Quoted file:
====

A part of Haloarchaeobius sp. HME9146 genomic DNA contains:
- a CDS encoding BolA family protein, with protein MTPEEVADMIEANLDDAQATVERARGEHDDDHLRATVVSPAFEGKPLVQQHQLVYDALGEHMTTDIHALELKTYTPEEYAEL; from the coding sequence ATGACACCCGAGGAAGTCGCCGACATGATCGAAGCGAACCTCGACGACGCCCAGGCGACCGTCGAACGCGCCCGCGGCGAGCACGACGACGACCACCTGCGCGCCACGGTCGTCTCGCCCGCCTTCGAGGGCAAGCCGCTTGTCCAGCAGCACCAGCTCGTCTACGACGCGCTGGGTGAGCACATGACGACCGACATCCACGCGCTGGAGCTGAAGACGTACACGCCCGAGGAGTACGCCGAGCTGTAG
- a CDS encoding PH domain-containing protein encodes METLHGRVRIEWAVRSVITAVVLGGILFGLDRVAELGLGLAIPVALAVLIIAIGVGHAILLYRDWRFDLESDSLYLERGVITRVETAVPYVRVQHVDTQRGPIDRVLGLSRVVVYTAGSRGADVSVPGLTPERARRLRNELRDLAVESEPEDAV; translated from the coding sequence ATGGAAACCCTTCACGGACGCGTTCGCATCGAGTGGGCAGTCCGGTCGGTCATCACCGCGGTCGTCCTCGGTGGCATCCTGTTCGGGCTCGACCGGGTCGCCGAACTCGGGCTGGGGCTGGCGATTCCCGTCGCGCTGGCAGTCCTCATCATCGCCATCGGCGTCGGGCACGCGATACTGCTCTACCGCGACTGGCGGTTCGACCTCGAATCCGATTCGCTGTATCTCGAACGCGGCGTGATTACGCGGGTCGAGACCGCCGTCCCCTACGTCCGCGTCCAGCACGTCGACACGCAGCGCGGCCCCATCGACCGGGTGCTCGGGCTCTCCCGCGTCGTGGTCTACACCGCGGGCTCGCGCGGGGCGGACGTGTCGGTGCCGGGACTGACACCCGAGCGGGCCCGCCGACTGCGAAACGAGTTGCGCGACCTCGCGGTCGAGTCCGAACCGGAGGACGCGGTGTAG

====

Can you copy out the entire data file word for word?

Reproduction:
A part of Haloarchaeobius sp. HME9146 genomic DNA contains:
- a CDS encoding BolA family protein, with protein MTPEEVADMIEANLDDAQATVERARGEHDDDHLRATVVSPAFEGKPLVQQHQLVYDALGEHMTTDIHALELKTYTPEEYAEL; from the coding sequence ATGACACCCGAGGAAGTCGCCGACATGATCGAAGCGAACCTCGACGACGCCCAGGCGACCGTCGAACGCGCCCGCGGCGAGCACGACGACGACCACCTGCGCGCCACGGTCGTCTCGCCCGCCTTCGAGGGCAAGCCGCTTGTCCAGCAGCACCAGCTCGTCTACGACGCGCTGGGTGAGCACATGACGACCGACATCCACGCGCTGGAGCTGAAGACGTACACGCCCGAGGAGTACGCCGAGCTGTAG
- a CDS encoding PH domain-containing protein encodes METLHGRVRIEWAVRSVITAVVLGGILFGLDRVAELGLGLAIPVALAVLIIAIGVGHAILLYRDWRFDLESDSLYLERGVITRVETAVPYVRVQHVDTQRGPIDRVLGLSRVVVYTAGSRGADVSVPGLTPERARRLRNELRDLAVESEPEDAV; translated from the coding sequence ATGGAAACCCTTCACGGACGCGTTCGCATCGAGTGGGCAGTCCGGTCGGTCATCACCGCGGTCGTCCTCGGTGGCATCCTGTTCGGGCTCGACCGGGTCGCCGAACTCGGGCTGGGGCTGGCGATTCCCGTCGCGCTGGCAGTCCTCATCATCGCCATCGGCGTCGGGCACGCGATACTGCTCTACCGCGACTGGCGGTTCGACCTCGAATCCGATTCGCTGTATCTCGAACGCGGCGTGATTACGCGGGTCGAGACCGCCGTCCCCTACGTCCGCGTCCAGCACGTCGACACGCAGCGCGGCCCCATCGACCGGGTGCTCGGGCTCTCCCGCGTCGTGGTCTACACCGCGGGCTCGCGCGGGGCGGACGTGTCGGTGCCGGGACTGACACCCGAGCGGGCCCGCCGACTGCGAAACGAGTTGCGCGACCTCGCGGTCGAGTCCGAACCGGAGGACGCGGTGTAG